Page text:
When to impeach

2005/12/20 at 16:11

In light of the news that the administration has been spying on Americans, John Scalzi posts his thoughts on if and when a president should be impeached. As usual with John, it’s a well written blog post (hell, it should be well written; he’s a professional writer!).
But I take issue with John on a couple of points. He writes:

Now, let’s posit that the president knew his actions were illegal, but didn’t care. Would that merit impeachment? In my opinion, no — if the president could prove that his actions saved Americans from imminent harm that following the law could not have prevented.

In reference to an even more extreme possible circumstance, John writes:

If we granted that the president both knew what he was doing was illegal and that it was determined that such evasion of law was entirely unnecessary, now are we talking impeachment? This is the point where I go “gaaaaaaaaah” and raise a point that will be entirely unpersuasive to many, which is that I genuinely believe that Bush wants to protect Americans, and that matters to a non-trivial extent. I’d be loathe to impeach a president for that, and I would find it difficult to support people who would. There, I’ve said it: I don’t think you get impeached for trying to protect Americans.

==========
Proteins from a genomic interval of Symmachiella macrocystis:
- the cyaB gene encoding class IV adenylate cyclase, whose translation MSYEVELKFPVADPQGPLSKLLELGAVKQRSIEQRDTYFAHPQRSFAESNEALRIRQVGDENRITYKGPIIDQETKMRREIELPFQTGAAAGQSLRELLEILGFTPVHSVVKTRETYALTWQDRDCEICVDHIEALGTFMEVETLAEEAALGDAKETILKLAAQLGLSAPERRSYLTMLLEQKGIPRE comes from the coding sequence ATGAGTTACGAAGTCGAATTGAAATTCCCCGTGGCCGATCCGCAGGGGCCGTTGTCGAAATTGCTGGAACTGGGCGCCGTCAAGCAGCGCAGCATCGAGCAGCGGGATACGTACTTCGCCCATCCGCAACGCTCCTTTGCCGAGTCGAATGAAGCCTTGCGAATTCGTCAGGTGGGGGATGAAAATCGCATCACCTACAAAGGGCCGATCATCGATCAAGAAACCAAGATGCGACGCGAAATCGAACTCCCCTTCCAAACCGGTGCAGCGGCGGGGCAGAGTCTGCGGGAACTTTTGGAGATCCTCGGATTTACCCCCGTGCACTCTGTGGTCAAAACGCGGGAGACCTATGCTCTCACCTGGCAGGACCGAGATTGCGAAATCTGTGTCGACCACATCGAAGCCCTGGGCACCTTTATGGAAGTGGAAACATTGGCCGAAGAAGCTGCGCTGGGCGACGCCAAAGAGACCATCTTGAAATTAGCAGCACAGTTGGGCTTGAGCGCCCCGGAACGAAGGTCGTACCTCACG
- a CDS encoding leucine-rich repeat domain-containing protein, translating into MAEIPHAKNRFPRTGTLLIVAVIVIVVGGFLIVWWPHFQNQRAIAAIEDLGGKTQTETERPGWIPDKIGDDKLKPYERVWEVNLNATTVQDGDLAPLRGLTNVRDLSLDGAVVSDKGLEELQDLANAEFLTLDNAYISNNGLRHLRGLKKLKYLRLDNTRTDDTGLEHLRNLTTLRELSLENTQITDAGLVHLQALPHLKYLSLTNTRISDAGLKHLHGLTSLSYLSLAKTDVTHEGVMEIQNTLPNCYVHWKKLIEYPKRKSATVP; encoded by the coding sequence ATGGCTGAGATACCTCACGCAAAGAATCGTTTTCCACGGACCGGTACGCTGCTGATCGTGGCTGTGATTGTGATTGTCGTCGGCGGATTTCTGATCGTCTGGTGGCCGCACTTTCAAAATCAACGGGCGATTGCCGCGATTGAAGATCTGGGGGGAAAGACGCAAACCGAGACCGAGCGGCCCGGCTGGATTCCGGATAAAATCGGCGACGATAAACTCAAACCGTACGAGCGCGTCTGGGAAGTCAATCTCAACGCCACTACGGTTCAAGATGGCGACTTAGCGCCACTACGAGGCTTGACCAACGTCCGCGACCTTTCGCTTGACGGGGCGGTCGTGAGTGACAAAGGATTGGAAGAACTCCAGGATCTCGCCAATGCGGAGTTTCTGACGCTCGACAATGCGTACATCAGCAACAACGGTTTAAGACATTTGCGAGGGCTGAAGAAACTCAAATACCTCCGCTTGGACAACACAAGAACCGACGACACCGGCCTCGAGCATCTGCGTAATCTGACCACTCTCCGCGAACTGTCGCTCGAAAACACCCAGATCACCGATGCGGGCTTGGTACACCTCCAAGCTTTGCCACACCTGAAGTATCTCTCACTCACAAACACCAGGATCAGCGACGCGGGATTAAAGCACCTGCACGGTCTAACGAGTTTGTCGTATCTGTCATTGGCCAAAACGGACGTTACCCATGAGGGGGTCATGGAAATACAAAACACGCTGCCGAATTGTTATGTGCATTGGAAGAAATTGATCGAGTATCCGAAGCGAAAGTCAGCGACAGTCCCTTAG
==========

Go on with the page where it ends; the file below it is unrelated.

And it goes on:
That may work with captains of fictional star ships named Enterprise, but I don’t buy it in real life. As some commenters to the post remark, this is the top of one long slippery slope. The law doesn’t account for good intentions (ok, ill intent is a critical part of many laws, but generally, you’re still breaking some law whether you do it with good or ill intent; it’s just that ill intent gets you a harsher punishment).
I’m not sure this is completely relevant, but John’s blog post reminded me of a common parenting situation:

  • Child #1 is doing something stupid that could result in harm to child #2.
  • Parent tells child #1 to stop because it could harm child #2.
  • Child #1 ignores parent
  • Child #1’s action results in anticipated harm to child #2
  • Parent turns his/her attention to child #1, and even before the parent can open his/her mouth, child #1 is screaming, “But I didn’t mean to harm child #2
  • Parent responds: “Well, I’m assuming you weren’t doing this reckless action in order to harm child #2. But the fact remains that you ignored the possible consequences and an order to stop it lest you harm child #2. You’re still just as guilty.

President Bush: go to your room without your dinner. No TV, no telephone!